Catalans are slowly and surely voting for independence.
Mick O'Reilly, Foreign Correspondent
Trinitat Nova, Barcelona: Jorge Fernandez has thick hardened hands that speak to his 20 years working hard for a living. He's one of several hundred voters who are waiting patiently in line to cast his ballot on Catalan independence. In about an hour, judging by the way the line is slowly but surely moving towards the ballot box, those mighty hands will pick up a pen and mark an X for 'Si' - 'Yes' on a vote.
"Everyone here is voting 'Yes'," he tells Gulf News.
Inside this large secondary school, set on a street of low-rise and low-income apartment buildings on the northeast suburbs of Barcelona, three volunteers are manning the polling booth.
One checks identities, another crosses names off a printout of the electorate, while a third hands out a white envelope containing a ballot paper. It's slow going. And each of the three, looking ever so like middle-aged librarians or schoolteachers, faces a fine of e1/4300,000 (Dh1.3 million) for doing what they now do. The school authorities, who allow the vote to happen, also risk criminal prosecution by Spanish authorities, who have declared the Catalan referendum to be illegal.
Earlier, the Madrid government ordered the federal police, the Guardia Civil, to confiscate ballot papers, and 10 million were seized.
Here, there are a ballot papers, the vast majority being marked for independence.
"Catalonia is Spain's oldest colony," Fernandez tells Gulf News. "We have our own language and our own history. We were the first colony to be brought into the Spanish Empire. Then came the Americas and Philippines. But Catalonia was the first. All those nations have independence. And today we will gain our independence."
Overhead, a dark blue Guardia Civil helicopter circles, while across the street, three members of the Mossos d'Esquadra, the Catalan regional police, stand quietly, observing the vote. They make no effort to intervene to prevent the vote from taking place. Elsewhere, the Guardia Civil have stormed polling stations, fired rubber bullets, and there are reports emerging that scores have been hurt.
Here, at least, there's a party atmosphere.
"People are angry now with Madrid," Fernandez tells Gulf News . "They are angry at the way they have tried to stop us from voting. We live in a democracy. And this is democracy. The people of Catalonia will have their say."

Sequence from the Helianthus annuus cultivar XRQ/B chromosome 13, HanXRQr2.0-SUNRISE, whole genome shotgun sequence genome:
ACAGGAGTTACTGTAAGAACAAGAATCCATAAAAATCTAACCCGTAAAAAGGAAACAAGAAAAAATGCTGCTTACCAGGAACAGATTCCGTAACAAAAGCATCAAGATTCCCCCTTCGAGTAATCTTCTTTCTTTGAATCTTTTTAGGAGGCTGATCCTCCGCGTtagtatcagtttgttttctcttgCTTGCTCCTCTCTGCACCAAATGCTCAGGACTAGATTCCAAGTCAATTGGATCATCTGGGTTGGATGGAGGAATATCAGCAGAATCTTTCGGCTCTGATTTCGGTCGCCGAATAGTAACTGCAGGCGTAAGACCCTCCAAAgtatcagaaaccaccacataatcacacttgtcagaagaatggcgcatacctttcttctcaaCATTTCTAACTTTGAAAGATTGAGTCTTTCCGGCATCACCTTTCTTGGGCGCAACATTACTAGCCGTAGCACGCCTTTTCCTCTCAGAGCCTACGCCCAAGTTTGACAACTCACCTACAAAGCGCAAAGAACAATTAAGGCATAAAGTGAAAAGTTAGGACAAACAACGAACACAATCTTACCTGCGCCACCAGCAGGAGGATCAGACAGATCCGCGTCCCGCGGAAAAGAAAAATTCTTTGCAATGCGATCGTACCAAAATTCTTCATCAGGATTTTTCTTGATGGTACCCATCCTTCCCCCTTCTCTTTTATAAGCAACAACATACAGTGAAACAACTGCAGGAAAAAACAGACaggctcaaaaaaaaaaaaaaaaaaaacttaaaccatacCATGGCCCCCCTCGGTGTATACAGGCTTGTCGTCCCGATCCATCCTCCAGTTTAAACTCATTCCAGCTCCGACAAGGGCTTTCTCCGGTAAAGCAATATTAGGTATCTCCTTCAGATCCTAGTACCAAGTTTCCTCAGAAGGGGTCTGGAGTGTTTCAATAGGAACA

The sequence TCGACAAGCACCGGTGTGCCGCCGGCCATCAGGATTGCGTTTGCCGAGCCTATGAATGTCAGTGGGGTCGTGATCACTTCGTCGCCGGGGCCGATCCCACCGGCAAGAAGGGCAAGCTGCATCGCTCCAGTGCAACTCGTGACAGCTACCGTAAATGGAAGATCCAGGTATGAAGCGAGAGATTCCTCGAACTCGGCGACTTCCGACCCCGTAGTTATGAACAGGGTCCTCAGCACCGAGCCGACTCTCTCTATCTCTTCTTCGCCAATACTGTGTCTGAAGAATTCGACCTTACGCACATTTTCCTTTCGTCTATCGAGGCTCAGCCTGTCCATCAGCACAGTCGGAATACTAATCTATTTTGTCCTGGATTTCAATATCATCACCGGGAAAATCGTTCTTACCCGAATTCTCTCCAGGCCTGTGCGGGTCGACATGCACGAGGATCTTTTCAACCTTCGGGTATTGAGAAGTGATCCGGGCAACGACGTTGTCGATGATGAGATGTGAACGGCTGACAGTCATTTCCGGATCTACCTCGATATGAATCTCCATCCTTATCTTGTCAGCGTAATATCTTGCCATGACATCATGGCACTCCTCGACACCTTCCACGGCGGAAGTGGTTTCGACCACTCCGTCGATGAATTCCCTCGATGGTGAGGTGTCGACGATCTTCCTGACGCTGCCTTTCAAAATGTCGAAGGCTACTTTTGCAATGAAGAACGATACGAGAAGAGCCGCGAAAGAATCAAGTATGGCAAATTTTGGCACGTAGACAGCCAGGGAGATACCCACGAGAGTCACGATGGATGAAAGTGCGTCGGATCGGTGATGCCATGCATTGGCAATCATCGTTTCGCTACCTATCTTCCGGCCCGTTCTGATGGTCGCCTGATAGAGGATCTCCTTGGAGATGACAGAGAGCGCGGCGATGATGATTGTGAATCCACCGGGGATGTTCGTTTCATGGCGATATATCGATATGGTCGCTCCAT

Two musicians with Catalan pipes begin to play a merry tune, with the waiting voters joining in and clapping. Elderly couples with small dogs wait for their turn to vote, so too families with children in tow to witness history in the making.
A chant breaks out somewhere down the schoolyard and it quickly becomes a crescendo: " Votarem! Votarem! " (We will vote! We will vote!)
Across the street, the three Mossos smile, benignly showing where their loyalties lie despite their call of duty.
"There is so much corruption in Madrid now that we have to go our own way," Fernandez says. "The way that Madrid is acting, it's like Franco."
And elderly woman who has been listening to the conversation adds her two cents' worth.
"Worse than Franco," she says, remembering the dark years of the dictator who died four decades ago. "At least with Franco you knew what to expect. [Prime Minister Mariano] Rajoy is worse than Franco."
She is voting 'Si' also. So too is a young man in Barcelona football shirt and a cap. And his girlfriend. And everyone else nods as well, 'Si' all around.
Is anyone voting No?
No. Not a single person. The way this polling station - Local election district 8, sections 104, 105, 106 and 107 - is voting, it's going to a landslide for Catalan independence.
"It doesn't matter if Madrid says the vote is illegal, here we are having our say, and the government will have to listen to us," Fernandez tells Gulf News . "This is the second time Catalans will have voted for our own nation, and this time they have tried everything to stop us. They have failed."
Those beefy hands shake a farewell. Down the street, there's a slow and steady stream of people walking to the school.
"Voto usted?" a man asks enthusiastically as he smiles on his way to the poll. "Have you voted?"
No, but many have, despite the efforts of the Madrid government to step the ballot.
The question now is whether it can stop Catalonia from taking the next step - an inevitable declaration of independence.
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